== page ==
Prince William, Kate visit Quebec
Sunday, July 3, 2011
MONTREAL (AP) — Prince William and Kate were met by a small group of protesters Saturday in the French-speaking province of Quebec as the royal couple visited a children’s hospital during a nine-day journey through Canada on their first official overseas trip.
About 35 protesters, including members of the separatist group Reseau de Resistance du Quebecois, or Quebecker Resistance Network, stood outside Sainte-Justine University Hospital Centre in Montreal chanting “A united people will never be vanquished.”
They carried signs that read “Parasites go home,” “War Criminals,” and “Your fortune came from the blood of our ancestors.”
“It’s a symbol of English dominance over Quebec,” said 30-year-old lawyer Antoine Pich of the couple’s visit.
Dressed in black capes, the protesters were drumming and booing as the royal couple’s motorcade pulled up to the hospital. William was whisked into the hospital as Kate stepped out of the car and smiled at the crowd before going in.
The demonstrations were a rare moment of criticism aimed at the young royals, who have for the most part been welcomed with open arms by Canadians eager to catch a glimpse of the glamorous newlyweds.
The protesters were outnumbered about 10 to one by William and Kate supporters gathered outside the hospital. “Give me one good reason why you should hate someone. They’re good people,” said Elyane Lafontaine, 51.
Saturday was the couple’s quietest and least frenetic day since beginning their tour on Thursday. The trip unfolded with two days of rousing crowds and seas of well-wishers clamoring to catch a glimpse of royalty during the couple’s stay in Ottawa, the country’s English-speaking capital city.
The newlyweds were there to visit with cancer patients and the hospital’s neo-natal care facility. The Sainte-Justine University Hospital Centre is the largest mother-child center in Canada.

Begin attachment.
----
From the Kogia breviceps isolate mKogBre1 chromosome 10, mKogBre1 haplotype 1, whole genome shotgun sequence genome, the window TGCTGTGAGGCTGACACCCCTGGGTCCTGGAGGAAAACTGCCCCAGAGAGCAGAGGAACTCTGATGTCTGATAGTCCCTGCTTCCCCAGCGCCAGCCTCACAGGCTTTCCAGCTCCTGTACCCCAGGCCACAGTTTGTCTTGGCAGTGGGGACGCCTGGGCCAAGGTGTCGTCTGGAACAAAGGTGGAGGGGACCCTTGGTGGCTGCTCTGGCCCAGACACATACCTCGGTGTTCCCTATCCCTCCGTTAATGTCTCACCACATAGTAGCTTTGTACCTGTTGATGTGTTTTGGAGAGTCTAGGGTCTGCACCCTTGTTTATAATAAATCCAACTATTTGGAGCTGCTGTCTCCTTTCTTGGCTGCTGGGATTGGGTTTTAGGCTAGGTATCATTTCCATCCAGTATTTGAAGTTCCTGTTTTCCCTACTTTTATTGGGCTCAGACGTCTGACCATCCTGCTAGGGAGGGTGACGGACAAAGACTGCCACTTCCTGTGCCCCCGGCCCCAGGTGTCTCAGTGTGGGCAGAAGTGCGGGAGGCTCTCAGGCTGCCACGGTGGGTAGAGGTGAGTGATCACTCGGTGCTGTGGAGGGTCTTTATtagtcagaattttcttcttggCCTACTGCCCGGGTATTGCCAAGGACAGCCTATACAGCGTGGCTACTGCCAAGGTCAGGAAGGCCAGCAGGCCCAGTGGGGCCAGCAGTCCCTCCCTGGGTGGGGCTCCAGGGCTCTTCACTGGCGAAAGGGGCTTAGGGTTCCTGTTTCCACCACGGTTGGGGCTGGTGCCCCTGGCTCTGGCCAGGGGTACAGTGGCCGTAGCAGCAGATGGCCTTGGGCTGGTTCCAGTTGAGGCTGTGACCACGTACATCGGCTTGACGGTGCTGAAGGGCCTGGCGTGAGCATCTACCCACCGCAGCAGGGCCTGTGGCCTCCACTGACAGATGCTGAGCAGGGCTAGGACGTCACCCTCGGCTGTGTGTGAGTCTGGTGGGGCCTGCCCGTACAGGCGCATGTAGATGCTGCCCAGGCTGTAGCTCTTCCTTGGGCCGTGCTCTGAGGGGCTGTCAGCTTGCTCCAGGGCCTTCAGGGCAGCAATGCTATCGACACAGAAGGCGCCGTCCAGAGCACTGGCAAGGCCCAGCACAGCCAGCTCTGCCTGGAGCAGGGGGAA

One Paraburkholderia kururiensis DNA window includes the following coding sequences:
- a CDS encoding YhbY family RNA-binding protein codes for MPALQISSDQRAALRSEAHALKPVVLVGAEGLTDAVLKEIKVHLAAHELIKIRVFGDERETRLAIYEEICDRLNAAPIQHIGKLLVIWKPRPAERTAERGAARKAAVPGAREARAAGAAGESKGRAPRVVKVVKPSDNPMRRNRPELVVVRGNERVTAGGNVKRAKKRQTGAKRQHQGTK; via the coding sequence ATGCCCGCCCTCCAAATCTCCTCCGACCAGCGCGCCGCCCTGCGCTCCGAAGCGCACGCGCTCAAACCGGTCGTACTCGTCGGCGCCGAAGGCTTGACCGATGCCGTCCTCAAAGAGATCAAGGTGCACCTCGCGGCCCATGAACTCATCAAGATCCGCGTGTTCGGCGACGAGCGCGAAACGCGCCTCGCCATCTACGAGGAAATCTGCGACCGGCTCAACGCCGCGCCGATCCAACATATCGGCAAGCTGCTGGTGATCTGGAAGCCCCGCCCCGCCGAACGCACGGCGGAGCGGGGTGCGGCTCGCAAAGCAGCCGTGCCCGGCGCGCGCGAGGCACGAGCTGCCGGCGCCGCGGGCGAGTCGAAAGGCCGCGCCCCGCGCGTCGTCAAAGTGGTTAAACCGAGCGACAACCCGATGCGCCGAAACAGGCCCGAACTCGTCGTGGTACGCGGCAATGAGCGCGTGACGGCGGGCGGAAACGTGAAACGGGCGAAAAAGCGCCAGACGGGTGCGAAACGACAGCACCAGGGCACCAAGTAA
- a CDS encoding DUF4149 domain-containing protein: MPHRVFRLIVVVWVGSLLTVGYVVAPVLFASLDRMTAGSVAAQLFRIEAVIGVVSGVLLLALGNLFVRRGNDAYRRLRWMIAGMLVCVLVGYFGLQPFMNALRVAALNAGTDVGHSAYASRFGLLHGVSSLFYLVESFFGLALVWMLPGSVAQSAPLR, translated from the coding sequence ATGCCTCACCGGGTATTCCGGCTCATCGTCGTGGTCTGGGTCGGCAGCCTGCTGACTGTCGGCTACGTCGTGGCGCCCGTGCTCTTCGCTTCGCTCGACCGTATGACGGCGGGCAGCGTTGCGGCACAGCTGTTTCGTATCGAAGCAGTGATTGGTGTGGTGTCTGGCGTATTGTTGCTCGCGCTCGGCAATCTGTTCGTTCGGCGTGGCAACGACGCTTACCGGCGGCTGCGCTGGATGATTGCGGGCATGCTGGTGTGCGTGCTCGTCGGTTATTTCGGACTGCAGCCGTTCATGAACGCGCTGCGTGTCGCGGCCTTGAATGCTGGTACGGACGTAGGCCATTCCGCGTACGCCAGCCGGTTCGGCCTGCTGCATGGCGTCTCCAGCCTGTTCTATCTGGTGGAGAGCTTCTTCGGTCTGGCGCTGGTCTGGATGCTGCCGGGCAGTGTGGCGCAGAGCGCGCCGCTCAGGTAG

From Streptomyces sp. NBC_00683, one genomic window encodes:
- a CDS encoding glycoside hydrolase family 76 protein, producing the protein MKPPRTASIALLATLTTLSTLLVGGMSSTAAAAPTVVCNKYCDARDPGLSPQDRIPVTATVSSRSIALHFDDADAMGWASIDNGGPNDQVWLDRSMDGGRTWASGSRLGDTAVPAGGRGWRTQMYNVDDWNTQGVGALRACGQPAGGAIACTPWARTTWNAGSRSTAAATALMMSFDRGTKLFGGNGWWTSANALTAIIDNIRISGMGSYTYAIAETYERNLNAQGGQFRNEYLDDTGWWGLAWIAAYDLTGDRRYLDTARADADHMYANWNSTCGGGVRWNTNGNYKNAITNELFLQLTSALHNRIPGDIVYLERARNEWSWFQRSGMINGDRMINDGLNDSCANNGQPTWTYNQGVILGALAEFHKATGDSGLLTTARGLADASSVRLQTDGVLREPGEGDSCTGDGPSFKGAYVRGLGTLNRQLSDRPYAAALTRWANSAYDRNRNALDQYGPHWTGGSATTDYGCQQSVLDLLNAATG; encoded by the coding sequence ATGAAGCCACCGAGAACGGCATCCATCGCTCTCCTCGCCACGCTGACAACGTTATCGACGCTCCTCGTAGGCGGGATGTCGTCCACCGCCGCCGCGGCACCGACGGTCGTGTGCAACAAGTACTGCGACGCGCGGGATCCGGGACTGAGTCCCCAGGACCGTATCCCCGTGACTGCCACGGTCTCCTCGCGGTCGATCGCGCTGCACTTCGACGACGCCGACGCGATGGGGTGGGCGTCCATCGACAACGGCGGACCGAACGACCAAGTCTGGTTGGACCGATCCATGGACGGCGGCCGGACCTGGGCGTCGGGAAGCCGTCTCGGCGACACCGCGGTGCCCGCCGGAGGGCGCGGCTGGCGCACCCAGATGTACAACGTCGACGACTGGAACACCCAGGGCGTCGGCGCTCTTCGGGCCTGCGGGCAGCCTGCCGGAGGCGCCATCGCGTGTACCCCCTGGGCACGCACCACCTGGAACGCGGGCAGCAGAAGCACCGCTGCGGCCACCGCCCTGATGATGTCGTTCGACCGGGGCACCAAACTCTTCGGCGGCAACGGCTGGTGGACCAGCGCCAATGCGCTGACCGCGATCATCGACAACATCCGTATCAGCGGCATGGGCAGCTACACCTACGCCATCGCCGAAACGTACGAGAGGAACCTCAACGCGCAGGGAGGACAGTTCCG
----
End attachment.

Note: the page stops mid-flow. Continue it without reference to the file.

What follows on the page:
Protesters were angry that Canada still has ties to the monarchy. Queen Elizabeth II is still the country’s figurative head of state and new Canadian citizens still pledge allegiance to the Queen during their swearing-in ceremony.
Michael Behiels, an Ottawa University professor, said there was much hostility between the French and the English in the years following Great Britain’s 1759 Conquest of New France — which is present day Quebec.
The continued presence of the monarchy atop Canada’s constitutional order is a reminder, after 250-plus years, that the country’s two founding countries formerly waged war against each other.
Before heading to the French-speaking city, the Duke and Duchess of Cambridge started the third day of their tour in Ottawa, Ontario, with a tree-planting ceremony at Government House that has become a royal family tradition and a visit to the Canadian War Museum.
Saturday’s small, low-key gatherings in Ottawa contrasted with Friday’s celebration of Canada Day when Prince William and Kate stole the show as they were feted by Canadian leaders and cheered by tens of thousands who lined the streets to get a glimpse of the royal couple.
Prince William, wearing a dark blue suit, and Kate, dressed in a grey, fitted knee-length Kensington dress by British designer Catherine Walker, each wielded a shovel as they helped plant a Canadian hemlock — a tree known for its longevity meant to symbolize their marriage.
Their tree was the 17th planted by a member of the British royal family in a tradition dating back to 1939. Prince William’s parents, Prince Charles and Princess Diana, and his grandmother, Queen Elizabeth II, planted trees on previous visits at Rideau Hall, the official residence of both the Canadian monarch and Governor General, the queen’s representative in Canada.
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